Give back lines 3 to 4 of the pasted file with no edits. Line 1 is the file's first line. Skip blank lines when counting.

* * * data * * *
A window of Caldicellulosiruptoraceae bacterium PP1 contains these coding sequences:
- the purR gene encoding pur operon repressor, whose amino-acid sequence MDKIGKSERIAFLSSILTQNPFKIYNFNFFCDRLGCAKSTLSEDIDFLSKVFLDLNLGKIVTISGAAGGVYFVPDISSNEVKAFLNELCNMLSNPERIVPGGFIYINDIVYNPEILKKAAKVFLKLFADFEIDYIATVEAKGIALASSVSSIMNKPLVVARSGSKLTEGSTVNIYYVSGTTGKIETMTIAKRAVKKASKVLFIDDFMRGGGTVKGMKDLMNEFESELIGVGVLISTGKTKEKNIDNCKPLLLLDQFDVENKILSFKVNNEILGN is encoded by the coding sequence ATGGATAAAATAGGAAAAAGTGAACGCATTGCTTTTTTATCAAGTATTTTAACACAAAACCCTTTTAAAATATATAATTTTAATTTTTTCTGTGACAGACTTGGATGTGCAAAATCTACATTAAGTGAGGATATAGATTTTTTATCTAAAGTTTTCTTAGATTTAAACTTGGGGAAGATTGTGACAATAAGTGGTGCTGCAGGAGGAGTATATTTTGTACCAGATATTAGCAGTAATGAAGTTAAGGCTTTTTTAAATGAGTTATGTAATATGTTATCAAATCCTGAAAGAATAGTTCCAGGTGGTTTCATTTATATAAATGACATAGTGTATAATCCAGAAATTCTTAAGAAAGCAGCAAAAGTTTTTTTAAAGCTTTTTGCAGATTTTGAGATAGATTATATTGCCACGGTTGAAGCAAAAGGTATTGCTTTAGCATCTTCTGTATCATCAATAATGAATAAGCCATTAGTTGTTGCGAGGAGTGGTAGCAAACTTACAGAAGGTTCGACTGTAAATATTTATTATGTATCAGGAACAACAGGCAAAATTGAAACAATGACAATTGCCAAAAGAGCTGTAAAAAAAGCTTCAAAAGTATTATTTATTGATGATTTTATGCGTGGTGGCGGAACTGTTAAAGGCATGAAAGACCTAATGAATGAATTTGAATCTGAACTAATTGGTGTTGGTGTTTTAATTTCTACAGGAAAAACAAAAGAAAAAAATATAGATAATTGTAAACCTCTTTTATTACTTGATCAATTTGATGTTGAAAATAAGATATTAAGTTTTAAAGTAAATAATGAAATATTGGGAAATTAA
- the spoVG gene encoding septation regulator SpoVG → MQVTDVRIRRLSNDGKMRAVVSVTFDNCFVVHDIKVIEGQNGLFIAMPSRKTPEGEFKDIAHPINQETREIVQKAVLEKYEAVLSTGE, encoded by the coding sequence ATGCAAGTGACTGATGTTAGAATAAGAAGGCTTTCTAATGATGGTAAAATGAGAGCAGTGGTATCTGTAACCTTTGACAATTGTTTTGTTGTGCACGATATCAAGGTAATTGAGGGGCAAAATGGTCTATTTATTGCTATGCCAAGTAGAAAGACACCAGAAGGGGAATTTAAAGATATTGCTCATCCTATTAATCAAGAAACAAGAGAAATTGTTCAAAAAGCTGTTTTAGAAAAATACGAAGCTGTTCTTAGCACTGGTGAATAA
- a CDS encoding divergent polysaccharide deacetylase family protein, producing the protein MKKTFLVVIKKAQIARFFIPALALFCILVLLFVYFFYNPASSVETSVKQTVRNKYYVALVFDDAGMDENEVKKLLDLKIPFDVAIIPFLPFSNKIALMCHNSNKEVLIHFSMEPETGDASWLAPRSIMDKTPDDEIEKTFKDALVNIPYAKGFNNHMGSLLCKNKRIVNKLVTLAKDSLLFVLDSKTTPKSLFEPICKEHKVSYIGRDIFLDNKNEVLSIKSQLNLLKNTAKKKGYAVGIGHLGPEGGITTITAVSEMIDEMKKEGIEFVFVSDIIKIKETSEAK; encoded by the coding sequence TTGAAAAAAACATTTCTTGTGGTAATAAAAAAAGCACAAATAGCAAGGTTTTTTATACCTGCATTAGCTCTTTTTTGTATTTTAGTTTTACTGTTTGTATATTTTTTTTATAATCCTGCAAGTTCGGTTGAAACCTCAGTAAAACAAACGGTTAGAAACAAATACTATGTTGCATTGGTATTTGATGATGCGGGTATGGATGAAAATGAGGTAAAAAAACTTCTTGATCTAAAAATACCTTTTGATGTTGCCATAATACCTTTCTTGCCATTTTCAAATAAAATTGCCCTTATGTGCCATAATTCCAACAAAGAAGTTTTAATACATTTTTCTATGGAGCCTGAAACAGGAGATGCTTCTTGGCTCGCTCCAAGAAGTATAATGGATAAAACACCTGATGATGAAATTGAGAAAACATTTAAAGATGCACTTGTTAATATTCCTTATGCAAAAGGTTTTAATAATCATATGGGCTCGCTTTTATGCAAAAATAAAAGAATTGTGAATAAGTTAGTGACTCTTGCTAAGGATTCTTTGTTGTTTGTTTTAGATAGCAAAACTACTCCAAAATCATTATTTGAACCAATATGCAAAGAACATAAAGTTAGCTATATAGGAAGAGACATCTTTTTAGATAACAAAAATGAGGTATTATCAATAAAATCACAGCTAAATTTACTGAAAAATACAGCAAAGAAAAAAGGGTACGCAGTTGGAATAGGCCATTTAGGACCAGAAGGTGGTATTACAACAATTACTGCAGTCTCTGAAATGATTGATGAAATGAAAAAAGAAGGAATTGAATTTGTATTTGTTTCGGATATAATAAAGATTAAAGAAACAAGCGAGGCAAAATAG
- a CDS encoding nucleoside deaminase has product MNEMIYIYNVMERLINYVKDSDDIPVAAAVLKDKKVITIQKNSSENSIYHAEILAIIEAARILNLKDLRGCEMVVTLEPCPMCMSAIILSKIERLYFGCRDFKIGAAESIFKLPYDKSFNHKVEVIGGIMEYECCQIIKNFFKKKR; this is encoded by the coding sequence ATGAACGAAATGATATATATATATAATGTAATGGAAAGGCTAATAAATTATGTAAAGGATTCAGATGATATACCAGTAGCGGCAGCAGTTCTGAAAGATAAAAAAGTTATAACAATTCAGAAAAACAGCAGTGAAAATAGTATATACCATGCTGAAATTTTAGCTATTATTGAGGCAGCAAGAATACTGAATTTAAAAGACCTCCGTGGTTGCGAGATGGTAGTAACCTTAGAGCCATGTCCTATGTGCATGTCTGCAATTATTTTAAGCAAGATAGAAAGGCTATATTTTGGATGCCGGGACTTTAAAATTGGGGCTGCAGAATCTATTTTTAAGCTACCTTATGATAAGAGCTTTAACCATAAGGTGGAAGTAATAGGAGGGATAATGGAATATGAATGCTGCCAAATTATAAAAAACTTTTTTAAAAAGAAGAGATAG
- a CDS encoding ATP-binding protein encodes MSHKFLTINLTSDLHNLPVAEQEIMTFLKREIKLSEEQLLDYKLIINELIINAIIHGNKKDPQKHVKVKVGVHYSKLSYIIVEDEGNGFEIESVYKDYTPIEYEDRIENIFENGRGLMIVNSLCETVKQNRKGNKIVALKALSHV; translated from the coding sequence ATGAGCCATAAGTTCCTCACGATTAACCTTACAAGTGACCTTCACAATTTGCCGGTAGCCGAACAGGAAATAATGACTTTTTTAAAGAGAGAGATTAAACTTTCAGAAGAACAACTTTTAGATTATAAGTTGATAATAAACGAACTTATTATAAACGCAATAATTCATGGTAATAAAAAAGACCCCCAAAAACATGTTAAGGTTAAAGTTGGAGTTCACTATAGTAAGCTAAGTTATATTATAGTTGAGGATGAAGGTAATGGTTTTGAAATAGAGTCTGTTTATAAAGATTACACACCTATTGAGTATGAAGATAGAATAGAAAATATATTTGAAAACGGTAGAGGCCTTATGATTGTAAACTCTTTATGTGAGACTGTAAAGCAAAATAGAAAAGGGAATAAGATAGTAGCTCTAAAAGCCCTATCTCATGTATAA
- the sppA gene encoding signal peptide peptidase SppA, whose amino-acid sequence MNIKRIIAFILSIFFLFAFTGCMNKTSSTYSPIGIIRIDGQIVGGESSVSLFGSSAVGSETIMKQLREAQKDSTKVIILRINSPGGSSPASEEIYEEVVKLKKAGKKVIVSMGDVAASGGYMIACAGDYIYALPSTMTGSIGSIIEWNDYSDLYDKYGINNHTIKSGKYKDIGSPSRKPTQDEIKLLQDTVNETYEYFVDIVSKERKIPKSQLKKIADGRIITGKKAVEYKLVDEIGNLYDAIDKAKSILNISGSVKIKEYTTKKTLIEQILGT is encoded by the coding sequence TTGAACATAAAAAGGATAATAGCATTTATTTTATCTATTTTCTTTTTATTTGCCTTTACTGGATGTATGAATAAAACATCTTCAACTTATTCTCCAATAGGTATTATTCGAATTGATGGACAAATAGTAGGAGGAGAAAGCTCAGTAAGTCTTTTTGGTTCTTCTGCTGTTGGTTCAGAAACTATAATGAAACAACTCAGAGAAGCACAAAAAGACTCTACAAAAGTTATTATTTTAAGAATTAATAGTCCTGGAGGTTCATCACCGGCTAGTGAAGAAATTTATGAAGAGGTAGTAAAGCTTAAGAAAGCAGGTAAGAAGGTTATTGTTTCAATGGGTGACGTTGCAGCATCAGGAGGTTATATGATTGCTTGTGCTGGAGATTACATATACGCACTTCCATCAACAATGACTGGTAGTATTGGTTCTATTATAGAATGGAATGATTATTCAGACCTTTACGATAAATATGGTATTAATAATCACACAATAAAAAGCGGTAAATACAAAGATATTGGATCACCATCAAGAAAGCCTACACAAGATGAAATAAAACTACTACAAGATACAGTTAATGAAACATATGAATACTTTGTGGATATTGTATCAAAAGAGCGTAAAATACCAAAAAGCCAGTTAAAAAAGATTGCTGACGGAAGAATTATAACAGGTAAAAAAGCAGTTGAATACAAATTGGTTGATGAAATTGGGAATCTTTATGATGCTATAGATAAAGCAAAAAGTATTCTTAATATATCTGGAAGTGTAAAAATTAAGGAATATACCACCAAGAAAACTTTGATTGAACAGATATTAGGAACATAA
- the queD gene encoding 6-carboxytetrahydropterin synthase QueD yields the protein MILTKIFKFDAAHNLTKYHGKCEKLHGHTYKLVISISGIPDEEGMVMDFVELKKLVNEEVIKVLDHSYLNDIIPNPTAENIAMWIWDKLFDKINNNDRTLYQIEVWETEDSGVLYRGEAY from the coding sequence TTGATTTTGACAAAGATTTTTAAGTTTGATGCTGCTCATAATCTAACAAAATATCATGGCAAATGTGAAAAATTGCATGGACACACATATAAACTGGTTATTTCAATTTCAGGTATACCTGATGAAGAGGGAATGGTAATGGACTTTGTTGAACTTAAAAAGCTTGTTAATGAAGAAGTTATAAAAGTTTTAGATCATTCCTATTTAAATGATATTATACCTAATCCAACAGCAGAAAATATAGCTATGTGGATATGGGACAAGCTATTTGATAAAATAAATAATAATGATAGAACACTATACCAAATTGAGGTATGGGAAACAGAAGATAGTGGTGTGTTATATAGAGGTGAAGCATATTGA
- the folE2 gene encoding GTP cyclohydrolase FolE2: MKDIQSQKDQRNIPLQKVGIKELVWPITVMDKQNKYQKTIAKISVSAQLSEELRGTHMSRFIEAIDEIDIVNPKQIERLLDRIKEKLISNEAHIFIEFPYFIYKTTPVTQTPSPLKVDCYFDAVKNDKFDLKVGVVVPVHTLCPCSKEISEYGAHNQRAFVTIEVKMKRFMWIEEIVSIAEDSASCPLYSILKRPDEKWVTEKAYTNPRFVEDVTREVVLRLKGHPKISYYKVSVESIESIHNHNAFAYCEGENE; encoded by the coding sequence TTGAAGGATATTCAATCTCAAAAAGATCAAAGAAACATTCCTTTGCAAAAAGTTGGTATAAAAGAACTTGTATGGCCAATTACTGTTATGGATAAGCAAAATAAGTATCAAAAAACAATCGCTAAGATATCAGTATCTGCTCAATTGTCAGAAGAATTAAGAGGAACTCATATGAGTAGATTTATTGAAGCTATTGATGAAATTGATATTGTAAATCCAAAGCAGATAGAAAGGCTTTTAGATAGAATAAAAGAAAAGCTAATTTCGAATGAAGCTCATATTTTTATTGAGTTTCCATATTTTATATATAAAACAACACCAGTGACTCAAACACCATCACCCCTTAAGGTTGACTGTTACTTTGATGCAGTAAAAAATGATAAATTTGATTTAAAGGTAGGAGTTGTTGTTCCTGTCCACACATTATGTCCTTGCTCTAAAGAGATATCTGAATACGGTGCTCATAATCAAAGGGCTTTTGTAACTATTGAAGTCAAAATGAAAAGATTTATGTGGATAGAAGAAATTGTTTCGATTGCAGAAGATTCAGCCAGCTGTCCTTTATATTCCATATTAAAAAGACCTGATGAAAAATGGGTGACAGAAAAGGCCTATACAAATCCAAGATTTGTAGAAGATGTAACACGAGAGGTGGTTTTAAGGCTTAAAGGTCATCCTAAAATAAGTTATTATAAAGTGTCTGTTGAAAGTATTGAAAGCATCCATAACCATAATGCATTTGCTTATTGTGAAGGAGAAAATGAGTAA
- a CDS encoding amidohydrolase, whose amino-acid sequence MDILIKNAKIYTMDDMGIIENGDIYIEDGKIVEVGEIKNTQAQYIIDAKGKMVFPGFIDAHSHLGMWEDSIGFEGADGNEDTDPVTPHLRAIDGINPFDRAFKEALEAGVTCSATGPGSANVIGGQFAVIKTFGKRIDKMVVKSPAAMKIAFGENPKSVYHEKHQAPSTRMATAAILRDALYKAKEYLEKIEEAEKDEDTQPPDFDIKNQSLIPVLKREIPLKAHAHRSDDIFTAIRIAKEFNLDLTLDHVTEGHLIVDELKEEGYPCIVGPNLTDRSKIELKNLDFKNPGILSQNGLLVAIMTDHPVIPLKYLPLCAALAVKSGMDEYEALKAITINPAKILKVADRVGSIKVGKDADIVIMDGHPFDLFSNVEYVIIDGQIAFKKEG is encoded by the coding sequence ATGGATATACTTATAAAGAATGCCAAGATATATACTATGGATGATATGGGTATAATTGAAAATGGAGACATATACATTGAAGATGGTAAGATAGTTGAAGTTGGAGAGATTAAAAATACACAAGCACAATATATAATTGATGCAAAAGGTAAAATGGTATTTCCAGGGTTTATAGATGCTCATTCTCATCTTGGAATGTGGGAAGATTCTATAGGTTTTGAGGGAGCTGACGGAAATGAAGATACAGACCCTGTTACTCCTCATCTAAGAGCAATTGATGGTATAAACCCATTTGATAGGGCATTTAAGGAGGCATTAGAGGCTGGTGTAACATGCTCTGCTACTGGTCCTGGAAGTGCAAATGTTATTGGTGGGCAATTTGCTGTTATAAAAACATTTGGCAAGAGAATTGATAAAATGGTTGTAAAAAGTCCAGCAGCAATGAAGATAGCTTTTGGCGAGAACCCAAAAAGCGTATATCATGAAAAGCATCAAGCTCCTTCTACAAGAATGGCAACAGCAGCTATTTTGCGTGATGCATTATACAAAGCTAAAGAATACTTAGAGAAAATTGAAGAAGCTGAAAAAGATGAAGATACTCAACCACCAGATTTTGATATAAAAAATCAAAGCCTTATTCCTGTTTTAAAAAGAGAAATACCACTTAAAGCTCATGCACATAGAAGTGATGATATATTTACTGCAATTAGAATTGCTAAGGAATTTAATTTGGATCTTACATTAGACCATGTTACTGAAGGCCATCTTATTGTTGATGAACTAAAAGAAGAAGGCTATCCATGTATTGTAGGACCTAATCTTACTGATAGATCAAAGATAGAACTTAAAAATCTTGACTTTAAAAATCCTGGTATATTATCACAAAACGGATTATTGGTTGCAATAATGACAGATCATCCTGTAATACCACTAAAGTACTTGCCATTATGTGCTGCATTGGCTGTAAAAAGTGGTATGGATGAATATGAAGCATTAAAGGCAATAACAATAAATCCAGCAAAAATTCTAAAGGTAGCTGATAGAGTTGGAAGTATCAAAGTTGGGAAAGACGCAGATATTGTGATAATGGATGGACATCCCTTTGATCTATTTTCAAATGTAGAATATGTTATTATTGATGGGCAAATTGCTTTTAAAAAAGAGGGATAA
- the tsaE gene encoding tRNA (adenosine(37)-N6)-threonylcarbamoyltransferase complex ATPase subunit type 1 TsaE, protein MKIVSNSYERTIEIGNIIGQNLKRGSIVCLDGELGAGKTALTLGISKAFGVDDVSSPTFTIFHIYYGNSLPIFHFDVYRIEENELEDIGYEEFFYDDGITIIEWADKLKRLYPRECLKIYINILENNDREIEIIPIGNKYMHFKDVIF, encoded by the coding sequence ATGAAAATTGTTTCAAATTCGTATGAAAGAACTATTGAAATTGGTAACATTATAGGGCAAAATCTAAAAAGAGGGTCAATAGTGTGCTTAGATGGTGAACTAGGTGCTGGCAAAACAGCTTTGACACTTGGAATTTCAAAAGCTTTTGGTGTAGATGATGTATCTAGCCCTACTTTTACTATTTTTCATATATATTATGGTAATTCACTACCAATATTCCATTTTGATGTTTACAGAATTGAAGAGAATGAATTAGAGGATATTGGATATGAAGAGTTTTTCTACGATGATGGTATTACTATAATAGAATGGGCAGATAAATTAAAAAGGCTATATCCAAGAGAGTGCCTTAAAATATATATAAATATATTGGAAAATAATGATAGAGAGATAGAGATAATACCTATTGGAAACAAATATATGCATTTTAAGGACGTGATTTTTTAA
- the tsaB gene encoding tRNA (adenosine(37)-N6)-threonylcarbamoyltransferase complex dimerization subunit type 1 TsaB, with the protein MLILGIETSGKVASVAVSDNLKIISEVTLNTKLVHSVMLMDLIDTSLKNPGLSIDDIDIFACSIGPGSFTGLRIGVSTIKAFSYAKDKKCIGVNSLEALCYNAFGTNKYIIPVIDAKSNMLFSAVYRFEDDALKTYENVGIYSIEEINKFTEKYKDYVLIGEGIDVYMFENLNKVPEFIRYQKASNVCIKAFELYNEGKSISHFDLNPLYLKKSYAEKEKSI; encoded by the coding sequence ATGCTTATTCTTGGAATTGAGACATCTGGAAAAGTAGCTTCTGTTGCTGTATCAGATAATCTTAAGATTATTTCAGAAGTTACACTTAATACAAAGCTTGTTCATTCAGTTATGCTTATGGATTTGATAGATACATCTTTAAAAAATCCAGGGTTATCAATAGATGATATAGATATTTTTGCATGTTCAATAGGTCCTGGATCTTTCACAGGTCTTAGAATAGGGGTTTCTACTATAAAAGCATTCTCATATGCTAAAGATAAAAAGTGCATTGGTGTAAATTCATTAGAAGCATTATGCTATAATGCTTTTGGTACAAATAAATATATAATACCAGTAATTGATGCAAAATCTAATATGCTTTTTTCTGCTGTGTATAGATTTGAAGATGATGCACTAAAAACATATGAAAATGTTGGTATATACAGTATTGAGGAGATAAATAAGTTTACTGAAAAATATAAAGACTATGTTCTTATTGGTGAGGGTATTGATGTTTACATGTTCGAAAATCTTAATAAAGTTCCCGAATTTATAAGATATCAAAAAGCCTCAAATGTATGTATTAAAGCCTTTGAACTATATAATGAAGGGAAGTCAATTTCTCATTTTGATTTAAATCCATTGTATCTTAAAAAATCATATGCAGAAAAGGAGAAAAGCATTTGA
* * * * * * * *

- the spoVG gene encoding septation regulator SpoVG → MQVTDVRIRRLSNDGKMRAVVSVTFDNCFVVHDIKVIEGQNGLFIAMPSRKTPEGEFKDIAHPINQETREIVQKAVLEKYEAVLSTGE, encoded by the coding sequence ATGCAAGTGACTGATGTTAGAATAAGAAGGCTTTCTAATGATGGTAAAATGAGAGCAGTGGTATCTGTAACCTTTGACAATTGTTTTGTTGTGCACGATATCAAGGTAATTGAGGGGCAAAATGGTCTATTTATTGCTATGCCAAGTAGAAAGACACCAGAAGGGGAATTTAAAGATATTGCTCATCCTATTAATCAAGAAACAAGAGAAATTGTTCAAAAAGCTGTTTTAGAAAAATACGAAGCTGTTCTTAGCACTGGTGAATAA
- a CDS encoding divergent polysaccharide deacetylase family protein, producing the protein MKKTFLVVIKKAQIARFFIPALALFCILVLLFVYFFYNPASSVETSVKQTVRNKYYVALVFDDAGMDENEVKKLLDLKIPFDVAIIPFLPFSNKIALMCHNSNKEVLIHFSMEPETGDASWLAPRSIMDKTPDDEIEKTFKDALVNIPYAKGFNNHMGSLLCKNKRIVNKLVTLAKDSLLFVLDSKTTPKSLFEPICKEHKVSYIGRDIFLDNKNEVLSIKSQLNLLKNTAKKKGYAVGIGHLGPEGGITTITAVSEMIDEMKKEGIEFVFVSDIIKIKETSEAK; encoded by the coding sequence TTGAAAAAAACATTTCTTGTGGTAATAAAAAAAGCACAAATAGCAAGGTTTTTTATACCTGCATTAGCTCTTTTTTGTATTTTAGTTTTACTGTTTGTATATTTTTTTTATAATCCTGCAAGTTCGGTTGAAACCTCAGTAAAACAAACGGTTAGAAACAAATACTATGTTGCATTGGTATTTGATGATGCGGGTATGGATGAAAATGAGGTAAAAAAACTTCTTGATCTAAAAATACCTTTTGATGTTGCCATAATACCTTTCTTGCCATTTTCAAATAAAATTGCCCTTATGTGCCATAATTCCAACAAAGAAGTTTTAATACATTTTTCTATGGAGCCTGAAACAGGAGATGCTTCTTGGCTCGCTCCAAGAAGTATAATGGATAAAACACCTGATGATGAAATTGAGAAAACATTTAAAGATGCACTTGTTAATATTCCTTATGCAAAAGGTTTTAATAATCATATGGGCTCGCTTTTATGCAAAAATAAAAGAATTGTGAATAAGTTAGTGACTCTTGCTAAGGATTCTTTGTTGTTTGTTTTAGATAGCAAAACTACTCCAAAATCATTATTTGAACCAATATGCAAAGAACATAAAGTTAGCTATATAGGAAGAGACATCTTTTTAGATAACAAAAATGAGGTATTATCAATAAAATCACAGCTAAATTTACTGAAAAATACAGCAAAGAAAAAAGGGTACGCAGTTGGAATAGGCCATTTAGGACCAGAAGGTGGTATTACAACAATTACTGCAGTCTCTGAAATGATTGATGAAATGAAAAAAGAAGGAATTGAATTTGTATTTGTTTCGGATATAATAAAGATTAAAGAAACAAGCGAGGCAAAATAG